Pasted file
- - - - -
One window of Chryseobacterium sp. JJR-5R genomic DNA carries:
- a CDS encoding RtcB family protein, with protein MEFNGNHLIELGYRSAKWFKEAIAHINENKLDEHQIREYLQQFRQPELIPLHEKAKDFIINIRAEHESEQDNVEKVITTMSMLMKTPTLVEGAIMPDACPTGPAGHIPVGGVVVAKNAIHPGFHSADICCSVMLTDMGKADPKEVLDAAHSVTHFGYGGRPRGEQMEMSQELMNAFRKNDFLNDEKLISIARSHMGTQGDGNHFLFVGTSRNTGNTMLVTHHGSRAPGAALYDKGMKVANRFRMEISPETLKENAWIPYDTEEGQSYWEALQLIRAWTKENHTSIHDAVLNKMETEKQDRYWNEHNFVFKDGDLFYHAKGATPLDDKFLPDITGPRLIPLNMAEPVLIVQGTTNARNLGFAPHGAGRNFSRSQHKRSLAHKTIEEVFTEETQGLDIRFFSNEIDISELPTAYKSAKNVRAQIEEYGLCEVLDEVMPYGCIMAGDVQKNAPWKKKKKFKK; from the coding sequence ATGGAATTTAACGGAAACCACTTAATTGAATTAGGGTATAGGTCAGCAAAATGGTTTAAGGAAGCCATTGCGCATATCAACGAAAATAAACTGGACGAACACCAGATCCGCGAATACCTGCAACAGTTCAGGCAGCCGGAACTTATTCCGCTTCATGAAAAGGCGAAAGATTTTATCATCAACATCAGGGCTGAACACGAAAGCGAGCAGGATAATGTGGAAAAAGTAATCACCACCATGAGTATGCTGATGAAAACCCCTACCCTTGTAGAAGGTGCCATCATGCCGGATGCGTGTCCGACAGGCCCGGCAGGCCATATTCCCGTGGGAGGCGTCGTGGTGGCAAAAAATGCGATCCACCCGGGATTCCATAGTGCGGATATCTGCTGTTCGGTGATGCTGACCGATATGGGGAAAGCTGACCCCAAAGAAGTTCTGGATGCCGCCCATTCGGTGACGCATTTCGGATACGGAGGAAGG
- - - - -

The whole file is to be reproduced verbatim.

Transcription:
One window of Chryseobacterium sp. JJR-5R genomic DNA carries:
- a CDS encoding RtcB family protein, with protein MEFNGNHLIELGYRSAKWFKEAIAHINENKLDEHQIREYLQQFRQPELIPLHEKAKDFIINIRAEHESEQDNVEKVITTMSMLMKTPTLVEGAIMPDACPTGPAGHIPVGGVVVAKNAIHPGFHSADICCSVMLTDMGKADPKEVLDAAHSVTHFGYGGRPRGEQMEMSQELMNAFRKNDFLNDEKLISIARSHMGTQGDGNHFLFVGTSRNTGNTMLVTHHGSRAPGAALYDKGMKVANRFRMEISPETLKENAWIPYDTEEGQSYWEALQLIRAWTKENHTSIHDAVLNKMETEKQDRYWNEHNFVFKDGDLFYHAKGATPLDDKFLPDITGPRLIPLNMAEPVLIVQGTTNARNLGFAPHGAGRNFSRSQHKRSLAHKTIEEVFTEETQGLDIRFFSNEIDISELPTAYKSAKNVRAQIEEYGLCEVLDEVMPYGCIMAGDVQKNAPWKKKKKFKK; from the coding sequence ATGGAATTTAACGGAAACCACTTAATTGAATTAGGGTATAGGTCAGCAAAATGGTTTAAGGAAGCCATTGCGCATATCAACGAAAATAAACTGGACGAACACCAGATCCGCGAATACCTGCAACAGTTCAGGCAGCCGGAACTTATTCCGCTTCATGAAAAGGCGAAAGATTTTATCATCAACATCAGGGCTGAACACGAAAGCGAGCAGGATAATGTGGAAAAAGTAATCACCACCATGAGTATGCTGATGAAAACCCCTACCCTTGTAGAAGGTGCCATCATGCCGGATGCGTGTCCGACAGGCCCGGCAGGCCATATTCCCGTGGGAGGCGTCGTGGTGGCAAAAAATGCGATCCACCCGGGATTCCATAGTGCGGATATCTGCTGTTCGGTGATGCTGACCGATATGGGGAAAGCTGACCCCAAAGAAGTTCTGGATGCCGCCCATTCGGTGACGCATTTCGGATACGGAGGAAGG